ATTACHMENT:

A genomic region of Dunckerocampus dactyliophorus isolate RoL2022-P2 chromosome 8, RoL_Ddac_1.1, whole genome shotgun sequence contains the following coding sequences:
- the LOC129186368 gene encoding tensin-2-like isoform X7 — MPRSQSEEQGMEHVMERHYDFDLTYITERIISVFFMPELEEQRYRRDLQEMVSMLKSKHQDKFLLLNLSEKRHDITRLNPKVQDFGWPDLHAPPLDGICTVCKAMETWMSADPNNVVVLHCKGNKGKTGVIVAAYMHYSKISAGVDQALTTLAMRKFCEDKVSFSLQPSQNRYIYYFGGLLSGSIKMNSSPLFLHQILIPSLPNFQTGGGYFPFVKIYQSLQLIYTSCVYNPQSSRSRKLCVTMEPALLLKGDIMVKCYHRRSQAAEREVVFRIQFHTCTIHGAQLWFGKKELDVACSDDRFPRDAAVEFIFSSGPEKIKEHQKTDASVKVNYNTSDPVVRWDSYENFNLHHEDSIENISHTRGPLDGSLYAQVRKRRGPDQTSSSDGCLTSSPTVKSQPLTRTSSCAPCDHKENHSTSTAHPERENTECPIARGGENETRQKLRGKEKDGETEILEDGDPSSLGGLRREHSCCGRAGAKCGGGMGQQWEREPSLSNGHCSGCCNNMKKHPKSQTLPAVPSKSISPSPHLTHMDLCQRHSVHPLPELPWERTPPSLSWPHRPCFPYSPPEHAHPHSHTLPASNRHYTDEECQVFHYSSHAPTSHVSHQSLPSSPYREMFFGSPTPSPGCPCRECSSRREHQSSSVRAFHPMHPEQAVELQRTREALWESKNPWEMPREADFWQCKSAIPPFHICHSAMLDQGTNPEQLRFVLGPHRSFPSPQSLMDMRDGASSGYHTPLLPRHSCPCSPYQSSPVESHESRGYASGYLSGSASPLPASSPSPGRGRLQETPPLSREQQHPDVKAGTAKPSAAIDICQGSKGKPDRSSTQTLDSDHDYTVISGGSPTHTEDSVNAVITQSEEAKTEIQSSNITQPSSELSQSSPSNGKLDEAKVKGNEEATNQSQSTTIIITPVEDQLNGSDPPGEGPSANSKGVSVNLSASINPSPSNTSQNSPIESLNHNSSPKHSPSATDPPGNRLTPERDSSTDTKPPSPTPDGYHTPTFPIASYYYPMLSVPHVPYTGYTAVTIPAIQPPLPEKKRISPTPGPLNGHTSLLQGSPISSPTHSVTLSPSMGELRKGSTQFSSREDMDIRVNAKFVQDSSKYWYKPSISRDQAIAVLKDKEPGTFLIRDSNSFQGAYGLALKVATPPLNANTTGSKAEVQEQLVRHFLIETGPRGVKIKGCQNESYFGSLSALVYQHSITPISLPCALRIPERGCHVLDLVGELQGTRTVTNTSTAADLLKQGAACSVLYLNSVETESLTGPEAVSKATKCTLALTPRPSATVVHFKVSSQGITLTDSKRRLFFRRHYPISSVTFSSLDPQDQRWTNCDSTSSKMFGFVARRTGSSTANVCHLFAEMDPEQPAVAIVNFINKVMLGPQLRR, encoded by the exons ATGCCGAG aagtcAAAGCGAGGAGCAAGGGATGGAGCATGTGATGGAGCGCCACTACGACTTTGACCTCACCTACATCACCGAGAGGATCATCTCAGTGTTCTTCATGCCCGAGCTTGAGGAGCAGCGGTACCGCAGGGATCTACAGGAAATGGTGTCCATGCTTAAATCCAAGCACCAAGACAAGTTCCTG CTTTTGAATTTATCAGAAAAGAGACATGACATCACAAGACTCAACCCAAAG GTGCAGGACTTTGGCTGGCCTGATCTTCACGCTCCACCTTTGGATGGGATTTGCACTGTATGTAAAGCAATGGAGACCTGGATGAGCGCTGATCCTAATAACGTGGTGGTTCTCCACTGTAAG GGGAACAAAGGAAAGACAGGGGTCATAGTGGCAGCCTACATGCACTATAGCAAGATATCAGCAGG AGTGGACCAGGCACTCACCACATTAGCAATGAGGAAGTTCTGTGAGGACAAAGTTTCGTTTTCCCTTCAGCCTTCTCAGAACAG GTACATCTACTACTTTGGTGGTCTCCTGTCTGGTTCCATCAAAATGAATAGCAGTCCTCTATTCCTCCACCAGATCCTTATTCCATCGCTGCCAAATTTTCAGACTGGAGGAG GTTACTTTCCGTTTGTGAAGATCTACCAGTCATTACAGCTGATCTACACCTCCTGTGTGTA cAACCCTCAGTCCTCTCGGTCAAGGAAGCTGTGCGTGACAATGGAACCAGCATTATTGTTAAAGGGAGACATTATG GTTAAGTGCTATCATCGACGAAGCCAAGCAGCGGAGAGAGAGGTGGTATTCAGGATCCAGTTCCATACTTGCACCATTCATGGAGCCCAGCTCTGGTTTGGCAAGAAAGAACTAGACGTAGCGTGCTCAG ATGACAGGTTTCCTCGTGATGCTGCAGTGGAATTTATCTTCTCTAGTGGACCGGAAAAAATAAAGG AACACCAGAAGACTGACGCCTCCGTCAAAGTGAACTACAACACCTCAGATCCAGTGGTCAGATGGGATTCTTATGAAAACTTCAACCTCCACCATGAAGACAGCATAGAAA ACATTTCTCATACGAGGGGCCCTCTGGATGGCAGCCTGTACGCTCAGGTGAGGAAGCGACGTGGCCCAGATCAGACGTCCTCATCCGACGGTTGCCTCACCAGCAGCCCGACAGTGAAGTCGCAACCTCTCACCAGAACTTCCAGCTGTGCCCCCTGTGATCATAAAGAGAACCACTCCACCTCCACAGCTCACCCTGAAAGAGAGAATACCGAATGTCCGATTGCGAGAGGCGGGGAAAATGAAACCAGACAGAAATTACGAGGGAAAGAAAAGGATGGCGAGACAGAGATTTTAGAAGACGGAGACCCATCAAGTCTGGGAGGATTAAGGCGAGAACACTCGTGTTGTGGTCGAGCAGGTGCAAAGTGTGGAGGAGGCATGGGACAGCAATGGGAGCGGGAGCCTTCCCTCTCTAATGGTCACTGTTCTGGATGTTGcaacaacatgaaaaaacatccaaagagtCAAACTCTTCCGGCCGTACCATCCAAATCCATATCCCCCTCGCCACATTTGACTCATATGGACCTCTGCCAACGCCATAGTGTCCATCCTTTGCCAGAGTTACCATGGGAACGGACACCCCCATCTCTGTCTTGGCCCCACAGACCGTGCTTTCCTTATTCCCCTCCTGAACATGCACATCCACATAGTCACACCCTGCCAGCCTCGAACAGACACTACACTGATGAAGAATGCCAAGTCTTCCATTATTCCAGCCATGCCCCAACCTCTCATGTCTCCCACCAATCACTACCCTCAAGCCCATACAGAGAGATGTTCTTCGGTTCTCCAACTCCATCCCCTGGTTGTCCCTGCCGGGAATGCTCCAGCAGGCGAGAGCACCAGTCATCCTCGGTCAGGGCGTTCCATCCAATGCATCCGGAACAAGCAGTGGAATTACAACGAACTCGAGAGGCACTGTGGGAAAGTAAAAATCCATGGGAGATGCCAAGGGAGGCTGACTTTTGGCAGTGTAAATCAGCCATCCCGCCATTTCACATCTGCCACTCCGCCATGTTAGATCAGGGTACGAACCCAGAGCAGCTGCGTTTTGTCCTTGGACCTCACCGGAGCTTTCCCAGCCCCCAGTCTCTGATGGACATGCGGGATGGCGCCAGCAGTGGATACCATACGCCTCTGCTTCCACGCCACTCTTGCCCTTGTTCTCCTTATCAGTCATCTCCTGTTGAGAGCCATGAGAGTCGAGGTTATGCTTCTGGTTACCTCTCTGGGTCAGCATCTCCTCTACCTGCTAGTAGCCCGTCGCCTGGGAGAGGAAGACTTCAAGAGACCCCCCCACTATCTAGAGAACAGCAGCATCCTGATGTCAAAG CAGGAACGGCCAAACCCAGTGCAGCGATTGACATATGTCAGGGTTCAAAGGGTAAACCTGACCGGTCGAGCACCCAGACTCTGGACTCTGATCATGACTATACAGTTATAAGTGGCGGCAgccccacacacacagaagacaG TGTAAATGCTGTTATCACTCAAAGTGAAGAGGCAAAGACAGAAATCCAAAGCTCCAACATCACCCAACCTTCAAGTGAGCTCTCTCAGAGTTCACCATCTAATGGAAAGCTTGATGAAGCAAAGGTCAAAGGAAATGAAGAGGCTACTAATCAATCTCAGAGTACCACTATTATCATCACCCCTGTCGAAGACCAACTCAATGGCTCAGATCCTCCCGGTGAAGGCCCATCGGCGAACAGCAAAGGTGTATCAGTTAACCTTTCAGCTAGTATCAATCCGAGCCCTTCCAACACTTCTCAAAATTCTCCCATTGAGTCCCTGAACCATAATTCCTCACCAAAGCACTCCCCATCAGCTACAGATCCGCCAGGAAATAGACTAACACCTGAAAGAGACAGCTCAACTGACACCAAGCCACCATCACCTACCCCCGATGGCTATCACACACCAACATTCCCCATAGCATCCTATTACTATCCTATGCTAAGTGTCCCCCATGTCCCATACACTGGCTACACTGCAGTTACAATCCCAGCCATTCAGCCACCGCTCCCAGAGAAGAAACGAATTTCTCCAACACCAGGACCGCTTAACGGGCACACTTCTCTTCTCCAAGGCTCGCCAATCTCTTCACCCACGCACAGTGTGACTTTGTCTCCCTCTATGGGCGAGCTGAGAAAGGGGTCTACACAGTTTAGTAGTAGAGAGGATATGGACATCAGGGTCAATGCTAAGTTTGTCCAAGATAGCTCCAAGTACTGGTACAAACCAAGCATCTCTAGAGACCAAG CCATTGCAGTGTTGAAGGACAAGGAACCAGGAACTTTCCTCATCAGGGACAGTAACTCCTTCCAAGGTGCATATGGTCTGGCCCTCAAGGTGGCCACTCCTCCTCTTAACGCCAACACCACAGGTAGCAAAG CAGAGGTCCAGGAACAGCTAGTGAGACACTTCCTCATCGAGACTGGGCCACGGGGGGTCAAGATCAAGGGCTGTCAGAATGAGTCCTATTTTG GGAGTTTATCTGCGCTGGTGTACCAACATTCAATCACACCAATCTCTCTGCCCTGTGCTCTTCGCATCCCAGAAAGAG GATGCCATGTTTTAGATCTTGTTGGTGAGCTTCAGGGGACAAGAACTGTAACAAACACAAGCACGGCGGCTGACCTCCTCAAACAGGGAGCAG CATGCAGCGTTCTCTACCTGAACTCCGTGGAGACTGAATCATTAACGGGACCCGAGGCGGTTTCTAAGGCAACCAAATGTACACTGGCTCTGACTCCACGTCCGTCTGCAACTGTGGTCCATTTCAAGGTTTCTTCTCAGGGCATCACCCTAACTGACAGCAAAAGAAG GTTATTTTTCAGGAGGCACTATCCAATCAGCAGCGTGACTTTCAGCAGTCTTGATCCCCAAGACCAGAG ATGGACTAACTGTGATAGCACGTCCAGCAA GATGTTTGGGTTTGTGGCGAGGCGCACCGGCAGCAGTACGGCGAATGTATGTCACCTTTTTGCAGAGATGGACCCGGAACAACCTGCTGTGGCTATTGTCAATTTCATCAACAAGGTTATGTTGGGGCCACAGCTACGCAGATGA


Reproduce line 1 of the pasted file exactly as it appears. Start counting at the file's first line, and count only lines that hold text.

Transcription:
A genomic region of Dunckerocampus dactyliophorus isolate RoL2022-P2 chromosome 8, RoL_Ddac_1.1, whole genome shotgun sequence contains the following coding sequences: